That smacks of what I was told by the Triumph tech at castle Powersports when I asked them if they had a rubber washer and could I use a metric hex key. As soon as they found out what I wanted to do the answer was no, 'for liability reasons' even though they would not touch Raymond's bike at all, just me and with Raymond's permission. Of course they wanted to sell Raymond a Throttle Meister on the spot. No liability either real or perceived there. Problem was, they weren't getting the profit with my fix. Neither was I. I just wanted Raymond not to suffer wrist cramps or numb fingers on the way home. You fully well know about liability issues and trade dress because you and I discussed it, however, it seem to me as though the liability thing becomes a catch all when a shop don't want to do something that they are making a minimal profit on.
It's too bad you don't live around here. I have a good friend that owns a motorcycle repair shop that services all makes and he has a Snap-On tire machine that don't touch the rim either. Even though he sells tires he told me that whatever tire I bought, whether from him or elsewhere, he'd mount and spin balance it.
I'd run, not walk away from that tire shop and then bad mouth them to everyone. That's just good business practice on our parts.
You could mount it yourself. You'll have a ***** of a time dismounting the old one. I'd do what Gunshots did and cut it off. A die grinder and cut-off wheels should make pretty short work of the tire just be careful when cutting the bead cords and wear a particulate face mask. Mounting a new one will painful too but you could do it, I'm sure. If I can mount tractor tires myself, you can do a bike tire. Use plenty of lube (I use liquid dish soap in water) and good tire spoons (believe it or not, TSC sells top of the line tire spoons and bars) but they aren't cheap. You'll still have to get it computer balanced but before you do, make sure you pull the adhesive weights.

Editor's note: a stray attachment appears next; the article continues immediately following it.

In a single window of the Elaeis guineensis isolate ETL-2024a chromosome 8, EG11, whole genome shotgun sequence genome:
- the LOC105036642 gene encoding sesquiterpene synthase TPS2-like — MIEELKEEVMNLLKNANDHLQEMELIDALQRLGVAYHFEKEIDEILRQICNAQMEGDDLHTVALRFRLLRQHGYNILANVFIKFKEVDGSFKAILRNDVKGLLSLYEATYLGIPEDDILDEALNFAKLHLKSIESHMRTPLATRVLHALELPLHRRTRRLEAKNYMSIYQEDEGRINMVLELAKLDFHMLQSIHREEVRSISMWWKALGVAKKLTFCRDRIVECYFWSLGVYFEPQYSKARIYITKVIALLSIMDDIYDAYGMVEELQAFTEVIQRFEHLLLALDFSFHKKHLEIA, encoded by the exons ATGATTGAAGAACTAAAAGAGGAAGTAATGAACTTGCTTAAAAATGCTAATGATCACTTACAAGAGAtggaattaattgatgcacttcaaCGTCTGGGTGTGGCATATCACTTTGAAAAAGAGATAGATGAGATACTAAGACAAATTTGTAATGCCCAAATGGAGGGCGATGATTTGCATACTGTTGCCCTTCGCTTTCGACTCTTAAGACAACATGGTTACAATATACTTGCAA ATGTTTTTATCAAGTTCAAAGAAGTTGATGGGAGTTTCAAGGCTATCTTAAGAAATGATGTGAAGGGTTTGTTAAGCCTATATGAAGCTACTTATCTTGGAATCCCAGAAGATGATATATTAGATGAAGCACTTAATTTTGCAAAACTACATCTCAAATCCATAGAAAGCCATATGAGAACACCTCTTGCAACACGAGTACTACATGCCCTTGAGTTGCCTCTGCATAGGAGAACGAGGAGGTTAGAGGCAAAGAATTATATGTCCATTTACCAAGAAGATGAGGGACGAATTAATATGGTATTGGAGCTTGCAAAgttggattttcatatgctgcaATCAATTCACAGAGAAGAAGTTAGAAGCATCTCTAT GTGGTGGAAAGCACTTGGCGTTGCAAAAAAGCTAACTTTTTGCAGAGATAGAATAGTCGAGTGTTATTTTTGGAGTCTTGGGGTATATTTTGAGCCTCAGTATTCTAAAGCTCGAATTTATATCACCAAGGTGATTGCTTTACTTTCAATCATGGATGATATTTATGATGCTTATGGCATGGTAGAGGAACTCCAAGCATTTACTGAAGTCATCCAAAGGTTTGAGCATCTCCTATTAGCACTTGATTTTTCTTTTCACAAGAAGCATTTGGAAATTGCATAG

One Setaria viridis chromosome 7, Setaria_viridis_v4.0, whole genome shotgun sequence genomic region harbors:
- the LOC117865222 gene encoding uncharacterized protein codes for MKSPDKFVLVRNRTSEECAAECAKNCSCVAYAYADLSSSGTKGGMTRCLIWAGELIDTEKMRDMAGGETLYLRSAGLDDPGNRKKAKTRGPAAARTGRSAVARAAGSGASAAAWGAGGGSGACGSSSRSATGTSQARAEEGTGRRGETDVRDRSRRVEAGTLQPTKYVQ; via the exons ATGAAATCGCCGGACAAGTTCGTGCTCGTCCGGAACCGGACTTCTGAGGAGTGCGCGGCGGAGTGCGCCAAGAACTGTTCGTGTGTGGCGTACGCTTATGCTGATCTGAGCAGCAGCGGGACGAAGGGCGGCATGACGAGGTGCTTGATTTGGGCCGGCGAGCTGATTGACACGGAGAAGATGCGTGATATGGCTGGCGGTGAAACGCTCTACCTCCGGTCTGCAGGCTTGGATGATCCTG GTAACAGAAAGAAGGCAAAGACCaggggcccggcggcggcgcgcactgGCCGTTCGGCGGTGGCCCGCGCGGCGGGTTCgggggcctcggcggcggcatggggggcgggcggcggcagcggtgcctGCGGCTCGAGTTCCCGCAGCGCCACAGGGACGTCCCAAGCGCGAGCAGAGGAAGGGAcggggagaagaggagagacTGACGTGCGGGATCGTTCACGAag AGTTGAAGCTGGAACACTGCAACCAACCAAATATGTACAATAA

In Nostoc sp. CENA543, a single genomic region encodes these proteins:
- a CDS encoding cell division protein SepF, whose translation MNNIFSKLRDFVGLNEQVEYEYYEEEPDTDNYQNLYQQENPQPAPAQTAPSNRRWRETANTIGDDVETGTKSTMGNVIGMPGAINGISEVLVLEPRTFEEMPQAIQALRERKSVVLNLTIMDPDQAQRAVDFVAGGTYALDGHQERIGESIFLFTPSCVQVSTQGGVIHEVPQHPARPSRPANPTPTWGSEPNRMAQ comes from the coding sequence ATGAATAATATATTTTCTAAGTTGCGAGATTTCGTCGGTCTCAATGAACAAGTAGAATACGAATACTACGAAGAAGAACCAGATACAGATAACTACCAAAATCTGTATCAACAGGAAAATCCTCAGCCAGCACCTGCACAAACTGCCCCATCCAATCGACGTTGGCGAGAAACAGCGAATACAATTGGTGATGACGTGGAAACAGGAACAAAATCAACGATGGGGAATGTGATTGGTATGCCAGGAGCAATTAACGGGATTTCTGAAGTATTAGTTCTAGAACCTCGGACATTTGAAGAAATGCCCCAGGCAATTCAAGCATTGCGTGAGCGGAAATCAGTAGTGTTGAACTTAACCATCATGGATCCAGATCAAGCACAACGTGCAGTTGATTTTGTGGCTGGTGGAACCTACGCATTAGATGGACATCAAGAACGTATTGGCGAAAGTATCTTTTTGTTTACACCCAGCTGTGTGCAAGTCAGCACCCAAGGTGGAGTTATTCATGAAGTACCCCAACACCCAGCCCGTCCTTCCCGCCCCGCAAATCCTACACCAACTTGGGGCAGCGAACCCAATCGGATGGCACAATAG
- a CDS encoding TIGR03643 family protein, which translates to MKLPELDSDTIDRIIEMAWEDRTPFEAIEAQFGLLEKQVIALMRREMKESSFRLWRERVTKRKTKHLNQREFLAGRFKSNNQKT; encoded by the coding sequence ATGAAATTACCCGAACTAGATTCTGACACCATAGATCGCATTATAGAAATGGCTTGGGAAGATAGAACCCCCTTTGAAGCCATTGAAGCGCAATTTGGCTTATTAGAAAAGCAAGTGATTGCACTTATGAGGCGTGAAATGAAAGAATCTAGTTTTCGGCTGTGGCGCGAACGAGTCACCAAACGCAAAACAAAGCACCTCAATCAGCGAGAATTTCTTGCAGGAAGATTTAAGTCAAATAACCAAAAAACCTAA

You don't need a BMFH to break the bead. You need no hammer at all. Only truck tires need a tire sledge or a tractor tire that has a really stiff sidewall. get yourself some good "C" clamps that have enough throat and depth to engage the tire at the bead, pull the valve core and crank those puppies down on the tire. They will pop the bead right off the rim and then use the spoons to lever it off the rim to one side. Stand the tire and rim vertically and then lever the other side off the rim on the same side as the first bead came off from. That is, if you don't cut it off. Another good trick is to lay the rim and tire down on a sheet of plywood and carefully engage the tire as close to the rim as possible with your front tire on your car or pickup truck. That will break it from the rim too. Just be sure to pull the valve core. Once you get the tire off the rim, be sure to turn the valve stem around the other way so it's easier to fill. I used to sledge tires on trucks and tractors but I went out and bought a Bead Cheeta which is basically like a can opener that's driven with a 1/2" impact wrench. The sledge is an ornament in the garage now.
Good luck. Actually it won't take any luck, just some good tools and a little time.
If you were here, I'd do it for ya. Plus, I'd install a FlipMeister, all for no charge. After all, that's what friends are for.